More often than not, people picture a woman when they hear “single parent.” However, single dads are becoming increasingly common. Many men, like their female counterparts, spend their twenties and early thirties focused on education and career. As the years pass, and the search for the right partner marches on, they find themselves exploring the possibility of having children on their own. The method by which you become a dad is entirely up to you. Many men think that their child is out there waiting for them and look into adoption. Others feel a biological connection is paramount, so they choose surrogacy and egg donation.
The Reproductive Care Centre details the steps men can take to fulfill their dream of fatherhood.
Opening Your Home to a Child In Need
Adoption is a wonderful way to help a child in need, while enjoying all the special moments of parenthood. Adoptions can be arranged in a variety of ways. Some men find adopting via the foster care system extremely rewarding. The goal of foster care is to rehabilitate the child’s birth parents and, ultimately, reunify them with the child. That typically means a longer wait time for adoptive parents, to give birth parents plenty of time to work out their issues. Children in the foster care system range in age from less than one year old to 18 years of age.
Others choose to adopt independently or via a private agency. Going this route, rather than foster care, usually means shorter wait times, and most of the children are newborns and infants. Adoption agencies will walk you through each step of the process; many people find the agency’s support invaluable during an experience that can be fraught with emotion. Independent adoptions give the birth mother and adoptive parents more control over the process, however an attorney’s help is almost always necessary.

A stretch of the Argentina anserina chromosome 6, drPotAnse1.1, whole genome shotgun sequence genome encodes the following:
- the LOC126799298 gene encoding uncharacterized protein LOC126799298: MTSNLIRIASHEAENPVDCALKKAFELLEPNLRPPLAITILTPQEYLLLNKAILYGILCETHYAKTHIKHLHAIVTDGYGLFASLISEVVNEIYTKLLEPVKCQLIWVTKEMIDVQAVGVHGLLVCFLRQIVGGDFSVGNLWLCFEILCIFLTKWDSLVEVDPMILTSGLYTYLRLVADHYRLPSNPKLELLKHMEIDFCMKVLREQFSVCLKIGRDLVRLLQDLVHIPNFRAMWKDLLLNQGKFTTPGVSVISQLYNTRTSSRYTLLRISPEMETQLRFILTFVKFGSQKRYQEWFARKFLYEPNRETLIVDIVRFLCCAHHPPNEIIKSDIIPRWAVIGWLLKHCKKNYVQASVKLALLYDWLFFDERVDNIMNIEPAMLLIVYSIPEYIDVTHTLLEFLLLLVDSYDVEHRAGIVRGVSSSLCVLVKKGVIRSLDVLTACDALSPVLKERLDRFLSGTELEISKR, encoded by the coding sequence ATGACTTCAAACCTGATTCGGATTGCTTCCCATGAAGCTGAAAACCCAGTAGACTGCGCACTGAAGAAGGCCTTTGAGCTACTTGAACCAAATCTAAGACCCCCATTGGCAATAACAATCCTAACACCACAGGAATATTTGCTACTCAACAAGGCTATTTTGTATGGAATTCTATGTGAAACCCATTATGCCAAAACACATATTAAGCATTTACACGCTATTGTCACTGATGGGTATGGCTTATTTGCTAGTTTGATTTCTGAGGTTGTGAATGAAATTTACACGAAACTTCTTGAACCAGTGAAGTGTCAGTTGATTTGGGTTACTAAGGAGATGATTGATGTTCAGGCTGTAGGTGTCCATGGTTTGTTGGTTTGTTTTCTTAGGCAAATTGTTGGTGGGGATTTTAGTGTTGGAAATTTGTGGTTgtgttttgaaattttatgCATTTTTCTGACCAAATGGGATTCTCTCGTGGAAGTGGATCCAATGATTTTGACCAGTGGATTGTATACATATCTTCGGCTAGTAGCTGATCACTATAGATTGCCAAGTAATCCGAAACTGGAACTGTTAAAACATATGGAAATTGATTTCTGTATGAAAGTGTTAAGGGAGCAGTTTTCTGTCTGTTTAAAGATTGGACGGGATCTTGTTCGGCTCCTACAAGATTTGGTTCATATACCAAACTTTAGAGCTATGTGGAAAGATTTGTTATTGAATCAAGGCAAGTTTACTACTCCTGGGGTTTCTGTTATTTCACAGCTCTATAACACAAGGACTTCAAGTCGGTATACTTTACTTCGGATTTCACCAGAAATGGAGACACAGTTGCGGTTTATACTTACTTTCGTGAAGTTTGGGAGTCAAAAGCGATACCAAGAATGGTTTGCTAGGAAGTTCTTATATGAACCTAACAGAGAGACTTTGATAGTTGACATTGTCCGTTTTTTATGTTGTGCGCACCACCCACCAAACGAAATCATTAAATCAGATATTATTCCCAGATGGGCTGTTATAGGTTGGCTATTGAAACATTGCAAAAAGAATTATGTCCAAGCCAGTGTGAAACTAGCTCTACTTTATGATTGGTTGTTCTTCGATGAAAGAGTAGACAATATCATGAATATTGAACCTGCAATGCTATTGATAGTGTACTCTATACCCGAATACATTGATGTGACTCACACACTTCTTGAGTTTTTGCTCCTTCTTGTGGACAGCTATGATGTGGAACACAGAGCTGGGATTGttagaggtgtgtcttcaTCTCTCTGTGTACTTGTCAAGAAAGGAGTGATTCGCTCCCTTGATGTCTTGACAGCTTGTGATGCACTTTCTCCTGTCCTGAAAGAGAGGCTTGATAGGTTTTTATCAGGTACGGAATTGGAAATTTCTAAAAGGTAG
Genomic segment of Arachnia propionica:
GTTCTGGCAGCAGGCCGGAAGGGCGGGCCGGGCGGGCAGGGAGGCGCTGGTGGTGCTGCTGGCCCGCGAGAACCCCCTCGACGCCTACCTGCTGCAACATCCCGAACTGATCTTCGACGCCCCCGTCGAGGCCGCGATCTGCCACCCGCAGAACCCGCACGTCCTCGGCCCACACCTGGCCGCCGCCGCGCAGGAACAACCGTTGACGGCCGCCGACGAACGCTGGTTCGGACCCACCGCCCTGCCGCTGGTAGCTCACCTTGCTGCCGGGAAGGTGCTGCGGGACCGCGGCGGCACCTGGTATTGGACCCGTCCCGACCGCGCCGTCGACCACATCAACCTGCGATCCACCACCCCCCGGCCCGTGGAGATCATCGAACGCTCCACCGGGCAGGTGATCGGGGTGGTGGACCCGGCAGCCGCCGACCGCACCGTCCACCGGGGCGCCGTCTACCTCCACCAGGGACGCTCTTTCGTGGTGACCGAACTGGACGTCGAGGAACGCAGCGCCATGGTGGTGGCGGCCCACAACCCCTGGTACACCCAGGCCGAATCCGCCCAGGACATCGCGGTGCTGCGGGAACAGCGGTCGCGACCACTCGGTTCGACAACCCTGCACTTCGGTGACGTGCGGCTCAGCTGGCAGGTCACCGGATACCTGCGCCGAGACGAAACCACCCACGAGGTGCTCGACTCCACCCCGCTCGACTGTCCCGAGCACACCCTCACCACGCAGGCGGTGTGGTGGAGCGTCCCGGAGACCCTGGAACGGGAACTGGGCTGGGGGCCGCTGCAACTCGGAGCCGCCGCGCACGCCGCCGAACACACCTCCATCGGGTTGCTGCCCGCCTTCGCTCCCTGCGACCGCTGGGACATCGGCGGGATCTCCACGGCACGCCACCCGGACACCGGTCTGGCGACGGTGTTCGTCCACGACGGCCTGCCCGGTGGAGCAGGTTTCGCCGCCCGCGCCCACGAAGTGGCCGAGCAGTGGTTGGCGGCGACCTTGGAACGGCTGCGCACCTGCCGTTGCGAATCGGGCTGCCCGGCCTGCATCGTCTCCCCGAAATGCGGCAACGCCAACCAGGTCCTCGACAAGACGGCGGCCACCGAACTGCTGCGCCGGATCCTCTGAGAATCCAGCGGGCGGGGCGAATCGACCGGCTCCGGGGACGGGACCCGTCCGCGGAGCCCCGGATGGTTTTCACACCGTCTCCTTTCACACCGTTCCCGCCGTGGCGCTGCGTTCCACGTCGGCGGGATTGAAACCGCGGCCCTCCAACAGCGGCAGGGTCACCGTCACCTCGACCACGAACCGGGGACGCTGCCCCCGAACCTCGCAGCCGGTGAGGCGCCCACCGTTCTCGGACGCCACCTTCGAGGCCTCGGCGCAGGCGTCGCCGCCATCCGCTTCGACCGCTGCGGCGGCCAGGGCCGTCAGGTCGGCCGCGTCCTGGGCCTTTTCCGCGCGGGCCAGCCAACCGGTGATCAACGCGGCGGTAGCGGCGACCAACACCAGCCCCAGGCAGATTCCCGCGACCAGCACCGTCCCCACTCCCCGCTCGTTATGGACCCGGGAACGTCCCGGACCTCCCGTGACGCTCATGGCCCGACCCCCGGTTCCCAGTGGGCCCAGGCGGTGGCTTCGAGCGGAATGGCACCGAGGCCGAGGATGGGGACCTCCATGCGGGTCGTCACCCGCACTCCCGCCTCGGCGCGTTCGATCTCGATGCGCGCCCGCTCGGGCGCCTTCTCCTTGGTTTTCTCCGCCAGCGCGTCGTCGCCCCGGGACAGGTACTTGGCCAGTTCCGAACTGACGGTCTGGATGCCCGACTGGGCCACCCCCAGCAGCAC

If you think adoption may be right for you, contact The Reproductive Care Centre for a helpful list of resources.
Pursuing Surrogacy and Egg Donation
Men who wish to become single dads will need to use a surrogate. You may choose to use a traditional surrogate who supplies her own eggs, fertilized by your sperm or donor sperm, and carries the baby to term. Gestational carriers, however, are more commonly used. The baby is conceived using eggs supplied by an egg donor and sperm supplied by you or a donor.
The primary reason gestational carriers are typically preferred to traditional surrogates has to do with the lack of legal safeguards for the intended parents. Because the baby is conceived using her own egg, the traditional surrogate may have a harder time separating from the child. While many traditional surrogacies have proceeded without incident, most people feel more at ease using a gestational carrier.
If you’ve reached the point in your life where you’re ready to have children, but don’t yet have a partner, surrogacy is an excellent option. Contact The Reproductive Care Centre for more information on how to begin your journey to becoming a dad.